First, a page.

Thermodynamics: Building Blocks
Laws of Thermodynamics
We have introduced Thermodynamics using a statistical, quantum-based approach and have not relied on postulates. However, historically Thermodynamics was analyzed in terms of four separate unverified statements known as the Laws of Thermodynamics. We have more tools to verify the statements, though, and you may be surprised at the simplicity of the laws.
The Zeroth Law supposes that we have three systems in which the first two are each in thermal equilibrium with the third. Then the Law claims that the first two are likewise in thermal equilibrium with each other. Recall that the equilibrium condition was that the temperatures be equal. Then we have: If τ 1 = τ 3 and τ 2 = τ 3 then τ 1 = τ 2 . It isn't hard to see why this is so.
The First Law has many formulations. Historically, the Law is stated as such: the work done in taking an isolated system from one state to another is independent of the path taken. We know from previous study of mechanics that energy behaves the same way. It turns out that this work can be called heat, and therefore a sleeker definition of the First Law is: Heat is a form of energy. The path independence follows from this simple statement.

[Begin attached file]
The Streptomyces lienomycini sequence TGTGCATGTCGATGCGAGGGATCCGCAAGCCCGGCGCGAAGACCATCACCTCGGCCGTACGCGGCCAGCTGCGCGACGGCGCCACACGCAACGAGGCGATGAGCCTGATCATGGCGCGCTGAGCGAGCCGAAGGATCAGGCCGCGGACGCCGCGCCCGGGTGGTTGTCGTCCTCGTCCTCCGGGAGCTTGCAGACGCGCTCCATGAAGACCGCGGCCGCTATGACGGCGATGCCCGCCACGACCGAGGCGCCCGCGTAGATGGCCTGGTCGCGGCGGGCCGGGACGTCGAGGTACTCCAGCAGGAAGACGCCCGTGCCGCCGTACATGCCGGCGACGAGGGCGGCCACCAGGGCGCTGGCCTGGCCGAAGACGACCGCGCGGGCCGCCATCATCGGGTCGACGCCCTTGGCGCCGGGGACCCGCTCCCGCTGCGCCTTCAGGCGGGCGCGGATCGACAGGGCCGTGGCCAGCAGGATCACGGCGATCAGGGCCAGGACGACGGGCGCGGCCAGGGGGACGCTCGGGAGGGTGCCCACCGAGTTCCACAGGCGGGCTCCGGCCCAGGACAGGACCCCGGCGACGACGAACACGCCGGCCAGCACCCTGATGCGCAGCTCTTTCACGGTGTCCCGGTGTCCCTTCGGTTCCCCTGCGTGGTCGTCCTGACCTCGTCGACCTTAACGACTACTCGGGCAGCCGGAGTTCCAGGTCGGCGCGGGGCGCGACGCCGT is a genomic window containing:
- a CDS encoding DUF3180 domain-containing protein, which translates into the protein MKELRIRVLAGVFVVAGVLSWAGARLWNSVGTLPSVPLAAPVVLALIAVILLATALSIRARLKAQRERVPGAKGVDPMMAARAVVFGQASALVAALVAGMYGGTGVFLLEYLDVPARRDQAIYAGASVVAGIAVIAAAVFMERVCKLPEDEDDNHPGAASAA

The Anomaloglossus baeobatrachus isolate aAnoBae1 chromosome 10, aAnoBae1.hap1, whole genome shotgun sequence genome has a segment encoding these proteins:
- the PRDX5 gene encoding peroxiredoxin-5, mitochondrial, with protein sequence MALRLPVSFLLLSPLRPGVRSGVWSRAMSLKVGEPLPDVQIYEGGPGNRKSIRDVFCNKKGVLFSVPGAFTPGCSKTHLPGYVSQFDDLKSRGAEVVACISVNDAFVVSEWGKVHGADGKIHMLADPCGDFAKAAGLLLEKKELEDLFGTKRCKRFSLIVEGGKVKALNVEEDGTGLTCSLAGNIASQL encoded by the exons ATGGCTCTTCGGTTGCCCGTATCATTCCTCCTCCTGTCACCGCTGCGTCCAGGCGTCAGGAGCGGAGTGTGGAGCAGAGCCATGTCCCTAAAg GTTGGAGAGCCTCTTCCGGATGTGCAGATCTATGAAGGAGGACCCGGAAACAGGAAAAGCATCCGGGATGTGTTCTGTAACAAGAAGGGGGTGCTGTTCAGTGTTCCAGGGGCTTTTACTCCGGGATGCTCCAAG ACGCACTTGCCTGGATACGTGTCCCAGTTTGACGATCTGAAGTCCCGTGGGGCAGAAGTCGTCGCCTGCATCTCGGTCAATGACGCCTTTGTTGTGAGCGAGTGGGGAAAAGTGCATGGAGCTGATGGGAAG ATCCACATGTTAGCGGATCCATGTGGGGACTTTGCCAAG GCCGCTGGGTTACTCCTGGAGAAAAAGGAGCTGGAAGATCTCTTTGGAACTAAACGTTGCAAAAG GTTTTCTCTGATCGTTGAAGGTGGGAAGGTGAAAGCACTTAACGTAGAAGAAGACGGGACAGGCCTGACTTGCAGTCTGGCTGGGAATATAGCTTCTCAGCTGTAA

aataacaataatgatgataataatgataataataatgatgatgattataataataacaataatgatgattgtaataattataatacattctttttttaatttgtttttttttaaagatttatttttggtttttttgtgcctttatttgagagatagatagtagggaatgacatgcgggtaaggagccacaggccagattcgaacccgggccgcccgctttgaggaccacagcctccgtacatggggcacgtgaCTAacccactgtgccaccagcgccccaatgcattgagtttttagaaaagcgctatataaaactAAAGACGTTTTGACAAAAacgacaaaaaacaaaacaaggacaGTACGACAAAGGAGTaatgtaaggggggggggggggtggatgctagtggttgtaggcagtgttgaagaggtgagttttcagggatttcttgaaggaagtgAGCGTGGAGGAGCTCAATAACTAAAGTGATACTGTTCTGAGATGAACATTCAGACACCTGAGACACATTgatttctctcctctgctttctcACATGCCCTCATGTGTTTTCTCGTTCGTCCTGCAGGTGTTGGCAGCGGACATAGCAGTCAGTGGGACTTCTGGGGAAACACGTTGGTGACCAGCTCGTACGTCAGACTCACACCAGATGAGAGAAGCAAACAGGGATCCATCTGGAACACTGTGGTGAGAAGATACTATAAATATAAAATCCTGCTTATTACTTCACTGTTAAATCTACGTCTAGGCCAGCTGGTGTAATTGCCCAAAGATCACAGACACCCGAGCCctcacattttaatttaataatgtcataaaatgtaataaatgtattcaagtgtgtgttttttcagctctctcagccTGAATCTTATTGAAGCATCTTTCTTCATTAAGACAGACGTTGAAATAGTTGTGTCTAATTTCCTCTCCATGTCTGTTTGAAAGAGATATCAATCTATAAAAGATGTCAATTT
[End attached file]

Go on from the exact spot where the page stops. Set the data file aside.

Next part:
The Second Law has an overwhelming number of formulations. We shall present two here, one that makes sense given the statistical origins we've focused on, and one that has historical value and will be useful later when we deal with engines.
Statistically, we say that: if a closed system is not in equilibrium, then the most probable future is that the entropy will increase with each passing bit of time, and will not decrease. The more foreign formulation, useful later (see Heat, Work, and Engines), known as the Kelvin-Planck formulation, is: it is impossible for any cyclic process to occur whose sole effect is the extraction of heat from any reservoir and the performance of an equivalent amount of work. The popularized version of the second law looks more like the first explanation and has been recently challenged by considerations of the physics of black holes.
Qualitatively, the Third Law claims that as a system approaches absolute zero, or T = 0 , it becomes increasingly ordered, and thus exhibits a low entropy. Strictly, we say that: the entropy of a system approaches a constant value as the temperature approaches zero. This constant value is near or at zero, usually. Consider a system with a non-degenerate (i.e. having a multiplicity function value of one) ground state. Then the entropy of that state is zero. As the temperature decreases, the system becomes more and more likely to be found in the ground state, as we shall see in Statistics and Partition Function. Thus the entropy will approach a small, near zero value.